Traders on the floor of the New York Stock Exchange. Picture: REUTERS
Traders on the floor of the New York Stock Exchange. Picture: REUTERS

London/Singapore — The euro traded at an 18-month high on Wednesday as financial markets continued to bask in the afterglow of the EU recovery fund agreement deal, while a precious metals boom took silver’s recent gains to 20% and gold to a nine-year high.

News from China that the US had told it to close its consulate in Houston caused some risk aversion in European trading, but stock markets had been consolidating anyway after their recent surges.

Asian stocks had spent most of the day dithering and Europe’s morning dip added to the list of gyrations keeping traders occupied.

Silver gained 5% to a six-year high of $23 an ounce before profit-taking struck. Gold’s high of $1,865 an ounce took its gains this month to nearly 20%.

The euro was perched above $1.15 for the first time since early 2019, and despite a minor up-tick on the Houston headlines the dollar was at its lowest against a basket of the main world currencies since March.

“With the US struggling with the pandemic, there is a growing divergence of growth expectations with Europe and Asia Pacific,” said RBC analyst Alvin Tan. “We’ll keep an eye on what is happening in Houston, but the fact is that in a typical up-cycle for the global economy the dollar tends to underperform, of course”.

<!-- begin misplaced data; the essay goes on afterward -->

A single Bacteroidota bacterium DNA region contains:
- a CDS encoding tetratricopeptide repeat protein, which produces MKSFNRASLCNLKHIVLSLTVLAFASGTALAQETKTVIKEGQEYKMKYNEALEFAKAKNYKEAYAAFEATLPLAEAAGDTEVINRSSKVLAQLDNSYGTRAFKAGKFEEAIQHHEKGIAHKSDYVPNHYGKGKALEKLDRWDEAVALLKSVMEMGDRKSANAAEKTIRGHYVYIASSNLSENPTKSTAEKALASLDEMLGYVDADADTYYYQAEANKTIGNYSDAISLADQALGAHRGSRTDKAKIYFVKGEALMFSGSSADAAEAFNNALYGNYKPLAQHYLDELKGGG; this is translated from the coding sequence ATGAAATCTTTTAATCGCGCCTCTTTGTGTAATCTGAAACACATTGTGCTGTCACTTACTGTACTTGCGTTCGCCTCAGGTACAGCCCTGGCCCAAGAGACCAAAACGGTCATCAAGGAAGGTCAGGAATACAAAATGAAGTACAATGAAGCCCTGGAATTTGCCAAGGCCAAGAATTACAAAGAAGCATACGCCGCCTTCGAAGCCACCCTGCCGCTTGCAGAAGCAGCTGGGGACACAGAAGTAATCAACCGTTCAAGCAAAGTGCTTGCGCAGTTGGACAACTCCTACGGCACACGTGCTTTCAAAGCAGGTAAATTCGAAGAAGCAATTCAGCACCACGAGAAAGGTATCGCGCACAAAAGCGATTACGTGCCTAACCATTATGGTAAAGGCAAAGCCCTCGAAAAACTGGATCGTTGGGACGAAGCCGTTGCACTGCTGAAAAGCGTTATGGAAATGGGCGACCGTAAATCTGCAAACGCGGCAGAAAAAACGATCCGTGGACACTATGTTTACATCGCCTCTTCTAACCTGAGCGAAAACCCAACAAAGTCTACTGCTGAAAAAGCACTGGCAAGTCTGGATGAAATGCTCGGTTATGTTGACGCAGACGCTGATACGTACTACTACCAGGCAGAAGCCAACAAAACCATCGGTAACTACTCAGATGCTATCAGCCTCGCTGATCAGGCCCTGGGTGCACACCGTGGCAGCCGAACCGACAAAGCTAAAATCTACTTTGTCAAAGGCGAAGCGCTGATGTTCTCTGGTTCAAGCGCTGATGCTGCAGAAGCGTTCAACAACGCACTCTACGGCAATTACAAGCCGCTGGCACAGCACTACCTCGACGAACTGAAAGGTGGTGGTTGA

China’s foreign ministry spokesperson Wang Wenbin told a regular daily news briefing that the US had abruptly told Beijing on Tuesday to close its consulate. “We urge the US to immediately revoke this erroneous decision,” he said. “Should it insist on going down this wrong path, China will react with firm countermeasures.”

China’s offshore yuan weakened past 7/dollar on the news and was last at 7.0028. The dollar index edged up 0.2% from March lows it hit on Tuesday.

“That headline triggered some profit taking, quite an aggressive one in dollar/yuan, dollar/offshore yuan,” said Christy Tan, head of markets strategy for Asia at National Australia Bank in Singapore. “It’s a timing issue. All this is coming as tensions between the US and China are escalating. This added fuel to fire.”

Pedal to the metals

The pan-European Stoxx 600 extended its early drop to stand down 1% by 9am GMT. Commodity-linked stocks along with travel and automotives provided the biggest drags with falls of about 2%.

S&P 500 futures were down 0.5% following Tuesday’s mixed session on Wall Street, amid concern about rising US coronavirus cases and political disagreement over the next US fiscal aid package.

The US reported more than 1,000 deaths from Covid-19 on Tuesday, the first time that milestone has been passed since June. US President Donald Trump warned that things would probably get worse before they got better.

The euro was last at $1.1515 after going as high as $1.1547, its best since January 2019. The Australian dollar held near a year-high of $0.7144, which was bolstered by upbeat Aussie retail sales data.

Copper prices dropped 1.3% after the Houston headlines. Shanghai and Dalian iron ore futures rose for a second straight session on expectations of strong Chinese demand.

Oil prices remained range-bound, hurt by inventory concerns. Brent futures slipped 0.4% to $44.14 a barrel and US crude fell 0.5% to $41.70 a barrel.


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